A clean start… (and some more rudder work)

Rivet count: +25 bringing us to 328!

Shop temp: An awesome 63F!

I’d been aching to get back out to the shop and work on the rudder all week.  The vstab was pretty straightforward, but the rudder has some more challenging bits to get to….

However… that wasn’t the main focus of yesterday’s work 😦

There were several nagging bits of work to do in the shop.  There was the broken light, there was a nice cubby shelf sitting uselessly off on the canted section of the garage floor,  There was all the sawdust and aluminum dust and shavings and bits of blue plastic littering the overflowing trashcan, there was the pile of cardboard boxes shoved off onto one side, and there was my beautiful vertical stabilizer sitting on the one comfortable chair that really needed to be up on the wall somewhere.

Oh, and I had to move a car into one half of my shop!  A friend of mine moved to Seattle and I’m holding his car for a while until he can arrange to have it shipped.  This put a strain on the garage and driveway space at home for a while, but was manageable.  But on Monday, half of the home garage goes into a staging ground for our master bedroom remodel AND we are parking a dumpster on half of the driveway.  Clearly, my buddy’s car was gonna have to move!

It was a lovely day (weather-wise), so I hauled all the boxes out of the shop and started sweeping.  I filled a large contractor’s bag full of sweepings and bits of wood and packing plastic.  Then I rearranged the shop so that the left bay had all the EAA tables and the right side was empty.

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With that done, I finally replaced the broken light fixture

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Online, I saw lots of shots of airplane parts hung up on the walls to keep them out of harms way.  Not a lot of detail on how to actually do it though.  I wanted something to support the parts so they would not get distorted.  I ended up ripping a notch in a piece of 2×4 and making a shelf.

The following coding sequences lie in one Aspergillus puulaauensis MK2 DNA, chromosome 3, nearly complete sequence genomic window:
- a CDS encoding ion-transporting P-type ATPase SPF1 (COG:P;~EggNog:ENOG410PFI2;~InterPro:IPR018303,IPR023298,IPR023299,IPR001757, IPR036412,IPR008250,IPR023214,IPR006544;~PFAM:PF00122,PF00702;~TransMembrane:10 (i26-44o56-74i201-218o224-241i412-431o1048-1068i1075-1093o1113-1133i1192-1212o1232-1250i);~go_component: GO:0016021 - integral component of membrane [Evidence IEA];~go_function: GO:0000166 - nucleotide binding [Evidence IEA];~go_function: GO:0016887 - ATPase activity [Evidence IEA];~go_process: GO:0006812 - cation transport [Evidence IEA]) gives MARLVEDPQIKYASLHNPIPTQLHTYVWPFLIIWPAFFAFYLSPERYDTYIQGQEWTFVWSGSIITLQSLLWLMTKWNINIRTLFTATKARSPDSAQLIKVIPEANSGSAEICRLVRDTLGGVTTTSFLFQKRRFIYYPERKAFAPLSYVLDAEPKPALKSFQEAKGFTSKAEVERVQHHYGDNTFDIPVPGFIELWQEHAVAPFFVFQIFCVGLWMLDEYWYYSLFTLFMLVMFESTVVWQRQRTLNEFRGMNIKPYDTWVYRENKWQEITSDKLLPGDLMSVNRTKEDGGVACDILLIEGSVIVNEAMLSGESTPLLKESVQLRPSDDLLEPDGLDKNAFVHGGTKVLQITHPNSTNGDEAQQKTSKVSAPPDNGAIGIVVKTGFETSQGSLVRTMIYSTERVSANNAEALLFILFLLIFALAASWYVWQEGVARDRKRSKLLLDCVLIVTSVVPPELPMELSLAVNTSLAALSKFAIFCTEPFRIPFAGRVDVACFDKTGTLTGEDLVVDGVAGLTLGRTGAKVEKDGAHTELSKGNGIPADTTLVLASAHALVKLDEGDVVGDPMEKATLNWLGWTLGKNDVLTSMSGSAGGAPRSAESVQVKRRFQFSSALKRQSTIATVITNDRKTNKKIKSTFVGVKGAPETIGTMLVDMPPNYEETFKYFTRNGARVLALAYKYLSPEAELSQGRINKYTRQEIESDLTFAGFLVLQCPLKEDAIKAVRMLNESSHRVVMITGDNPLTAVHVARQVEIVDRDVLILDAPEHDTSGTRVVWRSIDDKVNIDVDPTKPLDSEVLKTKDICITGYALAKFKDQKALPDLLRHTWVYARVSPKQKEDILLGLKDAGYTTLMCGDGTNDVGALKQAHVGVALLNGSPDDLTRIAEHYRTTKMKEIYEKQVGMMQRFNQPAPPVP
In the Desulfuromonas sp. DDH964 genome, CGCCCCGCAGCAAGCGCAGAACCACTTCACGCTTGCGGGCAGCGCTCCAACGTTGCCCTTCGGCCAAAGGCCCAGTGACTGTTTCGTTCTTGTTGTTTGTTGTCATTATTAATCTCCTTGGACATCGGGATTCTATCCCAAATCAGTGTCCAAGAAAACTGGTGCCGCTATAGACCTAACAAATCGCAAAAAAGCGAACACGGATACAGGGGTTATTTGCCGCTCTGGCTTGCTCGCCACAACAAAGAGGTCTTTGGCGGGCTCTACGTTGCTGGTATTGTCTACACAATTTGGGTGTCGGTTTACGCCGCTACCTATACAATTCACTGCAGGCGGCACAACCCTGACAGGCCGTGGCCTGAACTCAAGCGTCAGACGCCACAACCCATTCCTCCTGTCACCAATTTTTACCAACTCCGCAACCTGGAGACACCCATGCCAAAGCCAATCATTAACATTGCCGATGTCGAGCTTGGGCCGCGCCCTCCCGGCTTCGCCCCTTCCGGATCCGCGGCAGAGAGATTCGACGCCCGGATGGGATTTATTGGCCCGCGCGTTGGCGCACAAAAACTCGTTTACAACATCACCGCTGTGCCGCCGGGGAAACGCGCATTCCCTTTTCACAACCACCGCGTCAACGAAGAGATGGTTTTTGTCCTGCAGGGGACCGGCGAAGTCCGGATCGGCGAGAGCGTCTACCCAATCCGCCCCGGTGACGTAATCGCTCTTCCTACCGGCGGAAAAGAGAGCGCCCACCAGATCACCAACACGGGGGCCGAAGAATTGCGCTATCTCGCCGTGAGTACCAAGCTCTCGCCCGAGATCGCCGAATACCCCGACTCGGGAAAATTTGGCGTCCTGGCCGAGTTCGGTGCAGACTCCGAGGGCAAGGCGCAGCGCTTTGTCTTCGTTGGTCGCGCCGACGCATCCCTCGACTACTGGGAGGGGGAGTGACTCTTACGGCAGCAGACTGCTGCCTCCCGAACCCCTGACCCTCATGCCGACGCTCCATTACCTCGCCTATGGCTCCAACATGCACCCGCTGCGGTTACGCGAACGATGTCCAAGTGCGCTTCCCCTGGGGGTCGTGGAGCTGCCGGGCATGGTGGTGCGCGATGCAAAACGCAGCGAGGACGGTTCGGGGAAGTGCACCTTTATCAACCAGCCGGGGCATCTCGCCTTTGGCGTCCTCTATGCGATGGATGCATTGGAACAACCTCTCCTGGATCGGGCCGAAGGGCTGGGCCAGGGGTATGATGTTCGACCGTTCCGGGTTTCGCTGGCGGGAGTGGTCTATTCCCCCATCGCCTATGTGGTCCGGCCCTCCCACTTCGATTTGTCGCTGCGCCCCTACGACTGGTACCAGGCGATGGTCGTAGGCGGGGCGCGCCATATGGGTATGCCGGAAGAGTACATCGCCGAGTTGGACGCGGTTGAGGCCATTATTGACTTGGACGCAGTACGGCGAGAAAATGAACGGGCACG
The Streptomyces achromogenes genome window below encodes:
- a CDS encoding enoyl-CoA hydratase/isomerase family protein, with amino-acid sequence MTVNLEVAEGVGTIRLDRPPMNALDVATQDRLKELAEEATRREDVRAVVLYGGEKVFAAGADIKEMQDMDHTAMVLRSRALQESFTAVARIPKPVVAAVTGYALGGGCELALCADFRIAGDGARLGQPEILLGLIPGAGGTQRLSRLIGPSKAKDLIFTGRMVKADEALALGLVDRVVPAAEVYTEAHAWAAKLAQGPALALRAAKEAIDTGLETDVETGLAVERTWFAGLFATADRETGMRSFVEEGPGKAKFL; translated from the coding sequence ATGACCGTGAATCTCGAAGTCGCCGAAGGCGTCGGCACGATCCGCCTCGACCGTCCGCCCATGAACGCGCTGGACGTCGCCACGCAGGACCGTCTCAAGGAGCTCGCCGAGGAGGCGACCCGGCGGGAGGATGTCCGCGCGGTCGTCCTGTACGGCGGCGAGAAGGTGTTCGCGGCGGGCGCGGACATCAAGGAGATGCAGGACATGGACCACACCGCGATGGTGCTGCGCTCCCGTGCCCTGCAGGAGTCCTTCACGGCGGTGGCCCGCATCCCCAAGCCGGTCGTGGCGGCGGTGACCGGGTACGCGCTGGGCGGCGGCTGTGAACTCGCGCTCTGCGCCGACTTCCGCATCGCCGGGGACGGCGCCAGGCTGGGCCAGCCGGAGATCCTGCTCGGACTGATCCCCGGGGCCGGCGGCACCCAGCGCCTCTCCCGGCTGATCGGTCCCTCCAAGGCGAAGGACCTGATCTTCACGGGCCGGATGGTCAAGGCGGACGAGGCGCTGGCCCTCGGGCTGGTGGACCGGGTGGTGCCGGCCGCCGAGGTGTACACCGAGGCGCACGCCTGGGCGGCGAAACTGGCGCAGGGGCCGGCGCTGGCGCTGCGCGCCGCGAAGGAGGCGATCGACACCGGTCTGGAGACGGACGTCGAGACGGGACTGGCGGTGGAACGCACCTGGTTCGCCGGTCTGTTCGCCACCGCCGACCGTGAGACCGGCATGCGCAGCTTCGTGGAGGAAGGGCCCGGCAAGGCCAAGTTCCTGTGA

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The 2×4 supports the base of the vstab. The 5/8″ notch is deep enough to allow the skin edge bottom to hang freely without putting any pressure on it.  It is wide enough (2 table saw blades wide) to provide clearance for the rivets.  A strap (with some carpet bits for padding) completes the system.

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With all that done, my lovely wife came by for lunch.  We got my friend’s car manuevered through the narrow driveway and past the rental tenant’s dead panel van and into the garage. Then we had a nice lunch at the Silver Lake Cafe.

After a quick trip back home and a few chores to make a small deposit into the bank of marital bliss, it was back to the shop to pick up the rudder work.

First, I re-cleco’d the main spar, doubler plates, horn and counterbalance rib back into place.

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Then it was back to riveting.  It was easy to get a squeezer on most of the rivets, but the horn was a bit tighter.  So I swapped out the standard yoke for the longeron yoke

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The only hitch was finding some K1000-6 nutplates.  Parts sleuthing takes a much larger part of my time than I would like.  Many of the parts bags are simply labeled with cryptic “misc parts and rivets.”  There was a rough picture on the plans page, but it wasn’t clear exactly what I was looking for.  I dug around online and found a picture before remembering that there was a hardware guide in the infamous “Section 5.”

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I added a tab to make it easier to find.  It has full size diagrams of all the nut plates used in the build  After digging around some more, I found the K1000-6’s in a bag labeled “Empennage Bearings.”  In retrospect, that makes sense because I will eventually screw the bearings into these very same nut plates.

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I had a bit of time left to start doing final deburring on the many stiffeners and shear plates before calling it quits to go play bridge with some friends.

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Next up… more rudder stiffeners, some primer work, and back riveting!


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